Evan Spiegel, Snapchat CEO and co-founder, talks about his experiences at Snapchat in the SAC on Tuesday evening.
Photo Credit: Thalia Juarez | Daily Texan Staff

When looking to assemble a team for a startup, Evan Spiegel, co-founder and CEO of Snapchat, found it crucial to find people with a variety of viewpoints who are willing to stand by their convictions. 

“When you’re with a ton of really smart people with a ton of different points of view, it’s really important that you believe that you’re correct and fight for your ideas,” Spiegel said in an on-campus talk Tuesday. “Otherwise they sort of get lost in that intensity.”

Snapchat — a communication application valued at $19 billion dollars, according to Bloomberg — is the sixth-most downloaded free app in the iTunes App Store.

Spiegel said his company values hard work, creativity and kindness the most when looking for people to add to their team. Spiegel’s advice for entrepreneurs who want to start a business: Find great mentors and not put off ideas.

One of the most important qualities of an entrepreneur is the ability to listen more than you speak, Spiegel said.

“The way I can tell someone is going to succeed when I meet young people is the guy who is silent in the meeting is always the genius — like, every time,” Spiegel said.

Interested in creating his own startups, computer engineering sophomore Sean Gajjar said Spiegel taught him the first steps to take with a startup and the importance of hiring the right people early on. 

The idea of Snapchat is appealing because it is quick and user-friendly yet entertaining, Gajjar said.

“It’s true that social media is becoming a chore — people have to go through a certain process to go and check their Twitter and find out what’s happening,” Gajjar said. “I think our generation looks for things that are kind of ‘snappy.’ We don’t like to wait for things.”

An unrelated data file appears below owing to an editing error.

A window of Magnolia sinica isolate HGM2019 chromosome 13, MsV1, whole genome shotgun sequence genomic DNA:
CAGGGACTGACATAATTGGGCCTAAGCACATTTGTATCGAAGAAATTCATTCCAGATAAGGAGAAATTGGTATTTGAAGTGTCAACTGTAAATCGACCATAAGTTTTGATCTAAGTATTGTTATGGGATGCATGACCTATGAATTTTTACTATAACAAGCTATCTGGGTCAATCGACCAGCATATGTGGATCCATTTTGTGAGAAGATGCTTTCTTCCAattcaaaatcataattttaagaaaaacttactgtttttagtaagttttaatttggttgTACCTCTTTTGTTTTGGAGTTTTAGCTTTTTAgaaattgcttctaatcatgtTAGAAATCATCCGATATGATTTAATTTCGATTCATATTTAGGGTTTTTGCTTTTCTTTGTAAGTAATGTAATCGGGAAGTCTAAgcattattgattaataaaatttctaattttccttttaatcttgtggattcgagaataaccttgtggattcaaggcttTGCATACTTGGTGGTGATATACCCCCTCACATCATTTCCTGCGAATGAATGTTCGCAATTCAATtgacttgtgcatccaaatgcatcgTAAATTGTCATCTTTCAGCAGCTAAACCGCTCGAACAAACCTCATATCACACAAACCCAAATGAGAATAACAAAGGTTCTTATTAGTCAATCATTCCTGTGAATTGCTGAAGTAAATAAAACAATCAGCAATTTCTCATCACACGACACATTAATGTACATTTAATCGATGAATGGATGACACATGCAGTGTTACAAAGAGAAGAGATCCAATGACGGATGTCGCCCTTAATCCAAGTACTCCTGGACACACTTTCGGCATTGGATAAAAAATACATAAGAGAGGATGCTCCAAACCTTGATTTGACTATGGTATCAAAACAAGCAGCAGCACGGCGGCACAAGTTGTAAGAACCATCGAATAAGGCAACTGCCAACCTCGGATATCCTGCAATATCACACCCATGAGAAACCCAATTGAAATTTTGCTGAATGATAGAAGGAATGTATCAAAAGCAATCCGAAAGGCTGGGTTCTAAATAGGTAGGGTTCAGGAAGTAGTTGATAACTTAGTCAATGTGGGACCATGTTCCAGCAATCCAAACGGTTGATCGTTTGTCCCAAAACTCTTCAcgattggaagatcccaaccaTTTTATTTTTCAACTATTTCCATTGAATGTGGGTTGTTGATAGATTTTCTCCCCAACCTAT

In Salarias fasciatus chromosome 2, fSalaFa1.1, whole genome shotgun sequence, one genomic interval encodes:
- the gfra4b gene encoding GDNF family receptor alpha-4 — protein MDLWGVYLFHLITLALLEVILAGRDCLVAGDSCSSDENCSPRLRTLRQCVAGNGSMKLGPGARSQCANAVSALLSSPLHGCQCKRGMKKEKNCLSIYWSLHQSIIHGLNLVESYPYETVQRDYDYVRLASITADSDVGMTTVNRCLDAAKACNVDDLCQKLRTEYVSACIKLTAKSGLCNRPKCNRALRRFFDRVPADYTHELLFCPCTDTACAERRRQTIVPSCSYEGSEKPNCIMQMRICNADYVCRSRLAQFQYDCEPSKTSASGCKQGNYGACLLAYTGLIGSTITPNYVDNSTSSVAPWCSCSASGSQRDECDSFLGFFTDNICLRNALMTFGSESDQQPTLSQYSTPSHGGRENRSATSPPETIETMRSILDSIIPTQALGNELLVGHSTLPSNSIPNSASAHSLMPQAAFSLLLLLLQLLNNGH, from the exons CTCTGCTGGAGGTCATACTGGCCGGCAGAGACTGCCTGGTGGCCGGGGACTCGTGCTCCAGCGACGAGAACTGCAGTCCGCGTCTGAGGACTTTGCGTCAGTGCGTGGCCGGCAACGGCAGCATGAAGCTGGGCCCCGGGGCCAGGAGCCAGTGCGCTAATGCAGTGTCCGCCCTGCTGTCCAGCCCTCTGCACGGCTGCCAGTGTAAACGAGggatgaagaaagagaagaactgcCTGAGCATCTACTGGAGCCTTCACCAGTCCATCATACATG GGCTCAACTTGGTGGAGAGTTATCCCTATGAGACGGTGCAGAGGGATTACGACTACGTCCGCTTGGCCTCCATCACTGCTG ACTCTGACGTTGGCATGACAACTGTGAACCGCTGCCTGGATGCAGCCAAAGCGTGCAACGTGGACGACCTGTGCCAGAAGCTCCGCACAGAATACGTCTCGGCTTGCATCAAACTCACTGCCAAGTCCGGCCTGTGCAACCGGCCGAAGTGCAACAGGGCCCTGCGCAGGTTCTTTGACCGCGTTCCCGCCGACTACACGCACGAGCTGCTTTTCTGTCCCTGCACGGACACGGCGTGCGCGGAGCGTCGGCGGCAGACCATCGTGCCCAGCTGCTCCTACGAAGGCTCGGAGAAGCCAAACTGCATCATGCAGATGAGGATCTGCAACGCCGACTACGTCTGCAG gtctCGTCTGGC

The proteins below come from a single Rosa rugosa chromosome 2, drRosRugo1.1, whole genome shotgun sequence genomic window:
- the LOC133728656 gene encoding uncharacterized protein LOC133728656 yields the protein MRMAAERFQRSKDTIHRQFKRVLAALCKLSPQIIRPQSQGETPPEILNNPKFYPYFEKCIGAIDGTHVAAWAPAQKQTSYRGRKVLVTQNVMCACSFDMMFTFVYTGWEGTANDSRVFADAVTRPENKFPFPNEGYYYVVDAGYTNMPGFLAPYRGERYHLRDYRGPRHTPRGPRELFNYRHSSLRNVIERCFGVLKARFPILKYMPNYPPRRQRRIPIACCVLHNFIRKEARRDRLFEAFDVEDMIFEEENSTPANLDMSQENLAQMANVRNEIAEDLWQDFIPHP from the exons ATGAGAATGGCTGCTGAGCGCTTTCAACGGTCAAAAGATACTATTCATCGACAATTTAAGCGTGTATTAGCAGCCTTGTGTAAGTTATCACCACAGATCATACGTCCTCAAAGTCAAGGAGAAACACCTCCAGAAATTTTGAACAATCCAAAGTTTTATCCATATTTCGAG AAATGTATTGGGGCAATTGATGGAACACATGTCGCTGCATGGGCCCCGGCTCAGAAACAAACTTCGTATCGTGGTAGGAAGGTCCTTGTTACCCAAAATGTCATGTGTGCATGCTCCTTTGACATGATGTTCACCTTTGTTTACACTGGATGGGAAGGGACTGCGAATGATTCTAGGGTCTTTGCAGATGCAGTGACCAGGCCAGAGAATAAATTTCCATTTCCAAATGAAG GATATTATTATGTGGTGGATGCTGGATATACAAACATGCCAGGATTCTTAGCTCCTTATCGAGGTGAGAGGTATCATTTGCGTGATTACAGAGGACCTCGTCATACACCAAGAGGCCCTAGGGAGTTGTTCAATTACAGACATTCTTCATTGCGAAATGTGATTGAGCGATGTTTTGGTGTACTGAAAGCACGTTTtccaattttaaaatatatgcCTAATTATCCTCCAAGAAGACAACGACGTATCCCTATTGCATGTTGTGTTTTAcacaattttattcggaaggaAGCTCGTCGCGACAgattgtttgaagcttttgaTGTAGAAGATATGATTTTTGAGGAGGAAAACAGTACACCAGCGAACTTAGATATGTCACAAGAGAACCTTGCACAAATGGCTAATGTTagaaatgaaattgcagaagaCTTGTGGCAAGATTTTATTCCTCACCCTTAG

Snapchat’s original concept was simple, according to Spiegel, who said he just wanted an app that could send pictures and make them disappear. Jeff Linwood, lecturer of a mobile app development class, said he hopes Spiegel will inspire students to follow even the simplest of ideas. 

“Executing well on simple ideas can lead to amazing opportunities — whether it’s running a billion-dollar company or getting millions of users,” Linwood said. “With simple ideas, you need less time, less money and less effort to convince new users to try your product.”

Photo Credit: Courtesy Photo | Daily Texan Staff

Evan Spiegel, the 23-year-old CEO of Snapchat, just made news for turning down a $3 billion offer for his company. Last week, the company reportedly rejected Facebook’s offer to purchase the two-year-old startup for $3 billion in cash. According to reports, Google also offered somewhere around $4 billion for the social messaging app. 

Snapchat has come a long way from being the app that people use to send naughty pictures. It’s now a desirable company for many suitors. 

For Google, whose social network Google+ has struggled to gain momentum, moves to scoop up popular social networks could be the catalyst that grows the rest of its platform. For Facebook, the motivation is clear — the Menlo Park tech giant needs to make a move to court younger teens who, the company admitted last month, are leaving Facebook in droves. It turns out they’re leaving for apps like Snapchat, where it’s more difficult for their parents to see what they’re up to.

Snapchat has staggering numbers. According to Spiegel, the app delivers 400 million snaps every day, up from just 200 million in July. For comparison, a mere 350 million photos are shared daily on Facebook and a lowly 55 million on Instagram, which Facebook bought for $1 billion just over a year ago. All things considered, the number that makes the company’s astronomical valuation somewhat surprising is zero — the amount of revenue Snapchat has generated in its two-year history. Investors are betting that people will still find Snapchat fun and cool when it begins its journey toward monetization, which history would indicate is far from a given. 

Snapchat should look to monetize carefully. The obscene growth Snapchat is experiencing is difficult to sustain, difficult to predict and — most importantly — difficult to ignore. But it is not unprecedented. Snapchat is not the first tech company to turn its nose up at big-time offers from larger companies. The most obvious is Groupon, which turned down a $6 billion takeover bid from Google in 2010. Groupon’s large super-active user base ultimately fizzled. Tech companies are subject to the whims of fads, and many argue that Snapchat’s mostly teenage clientele make it even more susceptible to this possibility.

Bubbles are a part of any industry, but because of the rapid growth technology lends itself to, it also, more frequently, sets itself up for these bubbles. Between Twitter’s wildly successful IPO, Bitcoin’s insane rise and rapid falls and the feverish pursuit of apps like Snapchat, it may be time for those in the tech community to take a step back and ask if this growth is truly sustainable.